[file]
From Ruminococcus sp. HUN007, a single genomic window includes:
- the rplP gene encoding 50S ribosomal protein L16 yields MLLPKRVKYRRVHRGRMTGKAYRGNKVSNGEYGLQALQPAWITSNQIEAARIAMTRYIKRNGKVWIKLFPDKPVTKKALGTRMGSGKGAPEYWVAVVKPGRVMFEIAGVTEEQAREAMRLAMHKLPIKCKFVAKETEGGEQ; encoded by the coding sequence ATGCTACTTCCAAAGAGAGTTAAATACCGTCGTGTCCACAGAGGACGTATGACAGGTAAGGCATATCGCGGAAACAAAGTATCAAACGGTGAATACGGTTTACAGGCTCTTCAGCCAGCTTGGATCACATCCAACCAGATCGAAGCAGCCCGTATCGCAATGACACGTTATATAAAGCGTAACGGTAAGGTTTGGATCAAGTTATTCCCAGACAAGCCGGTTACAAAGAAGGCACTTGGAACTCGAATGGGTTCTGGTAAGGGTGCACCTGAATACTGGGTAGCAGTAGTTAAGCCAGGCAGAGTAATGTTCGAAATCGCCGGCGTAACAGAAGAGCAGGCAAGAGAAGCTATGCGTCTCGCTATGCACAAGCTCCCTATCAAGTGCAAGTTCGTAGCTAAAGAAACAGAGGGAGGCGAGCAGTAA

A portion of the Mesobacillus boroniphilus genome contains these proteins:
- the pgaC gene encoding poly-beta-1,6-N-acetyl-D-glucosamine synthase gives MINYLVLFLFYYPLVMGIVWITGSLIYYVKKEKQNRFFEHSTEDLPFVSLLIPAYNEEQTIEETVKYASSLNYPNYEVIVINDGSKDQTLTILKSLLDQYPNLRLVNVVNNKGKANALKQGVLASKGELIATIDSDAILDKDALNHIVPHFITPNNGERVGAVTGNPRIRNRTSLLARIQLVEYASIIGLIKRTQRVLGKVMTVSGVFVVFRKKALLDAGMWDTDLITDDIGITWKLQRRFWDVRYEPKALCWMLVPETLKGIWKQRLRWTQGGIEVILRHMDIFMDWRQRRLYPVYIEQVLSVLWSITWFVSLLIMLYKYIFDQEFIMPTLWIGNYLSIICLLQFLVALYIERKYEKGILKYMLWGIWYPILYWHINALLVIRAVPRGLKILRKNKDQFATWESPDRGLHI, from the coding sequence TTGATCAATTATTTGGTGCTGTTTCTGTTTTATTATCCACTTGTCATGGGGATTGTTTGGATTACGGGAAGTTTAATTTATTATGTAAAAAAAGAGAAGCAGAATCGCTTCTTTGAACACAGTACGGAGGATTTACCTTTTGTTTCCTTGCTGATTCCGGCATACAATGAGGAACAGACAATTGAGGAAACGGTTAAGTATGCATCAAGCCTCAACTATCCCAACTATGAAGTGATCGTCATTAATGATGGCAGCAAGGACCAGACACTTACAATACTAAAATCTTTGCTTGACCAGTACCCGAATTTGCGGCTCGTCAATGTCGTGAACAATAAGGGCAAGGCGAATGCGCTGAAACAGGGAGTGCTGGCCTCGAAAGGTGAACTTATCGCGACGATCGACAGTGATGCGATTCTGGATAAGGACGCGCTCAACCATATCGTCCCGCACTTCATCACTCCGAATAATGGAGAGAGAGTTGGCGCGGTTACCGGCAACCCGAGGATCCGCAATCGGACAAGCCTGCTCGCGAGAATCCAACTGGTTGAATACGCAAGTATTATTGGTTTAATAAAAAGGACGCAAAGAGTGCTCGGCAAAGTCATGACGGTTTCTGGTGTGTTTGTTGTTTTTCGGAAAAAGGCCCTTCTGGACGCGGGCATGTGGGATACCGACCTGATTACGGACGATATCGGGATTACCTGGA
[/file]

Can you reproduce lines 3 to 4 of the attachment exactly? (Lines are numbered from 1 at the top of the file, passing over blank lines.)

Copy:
A portion of the Mesobacillus boroniphilus genome contains these proteins:
- the pgaC gene encoding poly-beta-1,6-N-acetyl-D-glucosamine synthase gives MINYLVLFLFYYPLVMGIVWITGSLIYYVKKEKQNRFFEHSTEDLPFVSLLIPAYNEEQTIEETVKYASSLNYPNYEVIVINDGSKDQTLTILKSLLDQYPNLRLVNVVNNKGKANALKQGVLASKGELIATIDSDAILDKDALNHIVPHFITPNNGERVGAVTGNPRIRNRTSLLARIQLVEYASIIGLIKRTQRVLGKVMTVSGVFVVFRKKALLDAGMWDTDLITDDIGITWKLQRRFWDVRYEPKALCWMLVPETLKGIWKQRLRWTQGGIEVILRHMDIFMDWRQRRLYPVYIEQVLSVLWSITWFVSLLIMLYKYIFDQEFIMPTLWIGNYLSIICLLQFLVALYIERKYEKGILKYMLWGIWYPILYWHINALLVIRAVPRGLKILRKNKDQFATWESPDRGLHI, from the coding sequence TTGATCAATTATTTGGTGCTGTTTCTGTTTTATTATCCACTTGTCATGGGGATTGTTTGGATTACGGGAAGTTTAATTTATTATGTAAAAAAAGAGAAGCAGAATCGCTTCTTTGAACACAGTACGGAGGATTTACCTTTTGTTTCCTTGCTGATTCCGGCATACAATGAGGAACAGACAATTGAGGAAACGGTTAAGTATGCATCAAGCCTCAACTATCCCAACTATGAAGTGATCGTCATTAATGATGGCAGCAAGGACCAGACACTTACAATACTAAAATCTTTGCTTGACCAGTACCCGAATTTGCGGCTCGTCAATGTCGTGAACAATAAGGGCAAGGCGAATGCGCTGAAACAGGGAGTGCTGGCCTCGAAAGGTGAACTTATCGCGACGATCGACAGTGATGCGATTCTGGATAAGGACGCGCTCAACCATATCGTCCCGCACTTCATCACTCCGAATAATGGAGAGAGAGTTGGCGCGGTTACCGGCAACCCGAGGATCCGCAATCGGACAAGCCTGCTCGCGAGAATCCAACTGGTTGAATACGCAAGTATTATTGGTTTAATAAAAAGGACGCAAAGAGTGCTCGGCAAAGTCATGACGGTTTCTGGTGTGTTTGTTGTTTTTCGGAAAAAGGCCCTTCTGGACGCGGGCATGTGGGATACCGACCTGATTACGGACGATATCGGGATTACCTGGA